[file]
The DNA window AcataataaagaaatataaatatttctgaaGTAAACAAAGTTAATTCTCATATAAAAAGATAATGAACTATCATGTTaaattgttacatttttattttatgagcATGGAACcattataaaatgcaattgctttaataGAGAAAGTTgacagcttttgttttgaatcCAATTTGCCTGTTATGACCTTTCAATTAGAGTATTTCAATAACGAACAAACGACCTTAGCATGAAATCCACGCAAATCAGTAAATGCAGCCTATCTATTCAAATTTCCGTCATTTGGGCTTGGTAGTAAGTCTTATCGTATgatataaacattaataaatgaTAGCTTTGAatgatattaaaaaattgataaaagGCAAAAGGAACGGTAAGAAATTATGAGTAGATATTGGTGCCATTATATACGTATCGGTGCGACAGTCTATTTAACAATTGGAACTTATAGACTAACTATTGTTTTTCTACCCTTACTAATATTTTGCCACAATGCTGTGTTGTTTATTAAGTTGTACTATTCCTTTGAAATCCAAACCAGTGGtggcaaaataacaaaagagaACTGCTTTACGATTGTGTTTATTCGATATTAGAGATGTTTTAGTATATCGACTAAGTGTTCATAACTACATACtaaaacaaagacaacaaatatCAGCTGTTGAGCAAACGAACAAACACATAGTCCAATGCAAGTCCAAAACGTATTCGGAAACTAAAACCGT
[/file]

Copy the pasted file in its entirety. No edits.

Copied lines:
The DNA window AcataataaagaaatataaatatttctgaaGTAAACAAAGTTAATTCTCATATAAAAAGATAATGAACTATCATGTTaaattgttacatttttattttatgagcATGGAACcattataaaatgcaattgctttaataGAGAAAGTTgacagcttttgttttgaatcCAATTTGCCTGTTATGACCTTTCAATTAGAGTATTTCAATAACGAACAAACGACCTTAGCATGAAATCCACGCAAATCAGTAAATGCAGCCTATCTATTCAAATTTCCGTCATTTGGGCTTGGTAGTAAGTCTTATCGTATgatataaacattaataaatgaTAGCTTTGAatgatattaaaaaattgataaaagGCAAAAGGAACGGTAAGAAATTATGAGTAGATATTGGTGCCATTATATACGTATCGGTGCGACAGTCTATTTAACAATTGGAACTTATAGACTAACTATTGTTTTTCTACCCTTACTAATATTTTGCCACAATGCTGTGTTGTTTATTAAGTTGTACTATTCCTTTGAAATCCAAACCAGTGGtggcaaaataacaaaagagaACTGCTTTACGATTGTGTTTATTCGATATTAGAGATGTTTTAGTATATCGACTAAGTGTTCATAACTACATACtaaaacaaagacaacaaatatCAGCTGTTGAGCAAACGAACAAACACATAGTCCAATGCAAGTCCAAAACGTATTCGGAAACTAAAACCGT